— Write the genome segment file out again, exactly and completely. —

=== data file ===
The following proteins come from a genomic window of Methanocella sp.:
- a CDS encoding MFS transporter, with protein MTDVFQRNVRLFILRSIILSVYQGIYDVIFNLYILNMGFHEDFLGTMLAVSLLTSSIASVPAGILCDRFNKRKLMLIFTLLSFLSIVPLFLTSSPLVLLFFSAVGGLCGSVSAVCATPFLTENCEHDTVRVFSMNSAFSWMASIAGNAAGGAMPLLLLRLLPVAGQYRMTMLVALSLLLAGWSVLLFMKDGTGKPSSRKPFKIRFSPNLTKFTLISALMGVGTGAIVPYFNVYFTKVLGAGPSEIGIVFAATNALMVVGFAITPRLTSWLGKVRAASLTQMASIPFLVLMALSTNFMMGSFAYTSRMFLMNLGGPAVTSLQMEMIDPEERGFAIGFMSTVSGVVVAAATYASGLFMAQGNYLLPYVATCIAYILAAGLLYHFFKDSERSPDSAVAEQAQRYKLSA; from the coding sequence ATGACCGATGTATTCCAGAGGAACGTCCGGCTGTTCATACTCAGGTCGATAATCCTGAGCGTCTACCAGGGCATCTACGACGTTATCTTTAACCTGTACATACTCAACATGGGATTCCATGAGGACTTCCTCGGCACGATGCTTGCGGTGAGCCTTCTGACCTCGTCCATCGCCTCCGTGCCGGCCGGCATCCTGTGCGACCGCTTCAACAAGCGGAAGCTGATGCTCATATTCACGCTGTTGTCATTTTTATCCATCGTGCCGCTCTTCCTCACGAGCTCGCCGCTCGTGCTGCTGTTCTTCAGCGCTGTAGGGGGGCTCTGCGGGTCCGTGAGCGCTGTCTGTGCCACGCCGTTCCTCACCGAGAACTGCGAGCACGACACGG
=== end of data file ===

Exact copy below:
The following proteins come from a genomic window of Methanocella sp.:
- a CDS encoding MFS transporter, with protein MTDVFQRNVRLFILRSIILSVYQGIYDVIFNLYILNMGFHEDFLGTMLAVSLLTSSIASVPAGILCDRFNKRKLMLIFTLLSFLSIVPLFLTSSPLVLLFFSAVGGLCGSVSAVCATPFLTENCEHDTVRVFSMNSAFSWMASIAGNAAGGAMPLLLLRLLPVAGQYRMTMLVALSLLLAGWSVLLFMKDGTGKPSSRKPFKIRFSPNLTKFTLISALMGVGTGAIVPYFNVYFTKVLGAGPSEIGIVFAATNALMVVGFAITPRLTSWLGKVRAASLTQMASIPFLVLMALSTNFMMGSFAYTSRMFLMNLGGPAVTSLQMEMIDPEERGFAIGFMSTVSGVVVAAATYASGLFMAQGNYLLPYVATCIAYILAAGLLYHFFKDSERSPDSAVAEQAQRYKLSA; from the coding sequence ATGACCGATGTATTCCAGAGGAACGTCCGGCTGTTCATACTCAGGTCGATAATCCTGAGCGTCTACCAGGGCATCTACGACGTTATCTTTAACCTGTACATACTCAACATGGGATTCCATGAGGACTTCCTCGGCACGATGCTTGCGGTGAGCCTTCTGACCTCGTCCATCGCCTCCGTGCCGGCCGGCATCCTGTGCGACCGCTTCAACAAGCGGAAGCTGATGCTCATATTCACGCTGTTGTCATTTTTATCCATCGTGCCGCTCTTCCTCACGAGCTCGCCGCTCGTGCTGCTGTTCTTCAGCGCTGTAGGGGGGCTCTGCGGGTCCGTGAGCGCTGTCTGTGCCACGCCGTTCCTCACCGAGAACTGCGAGCACGACACGG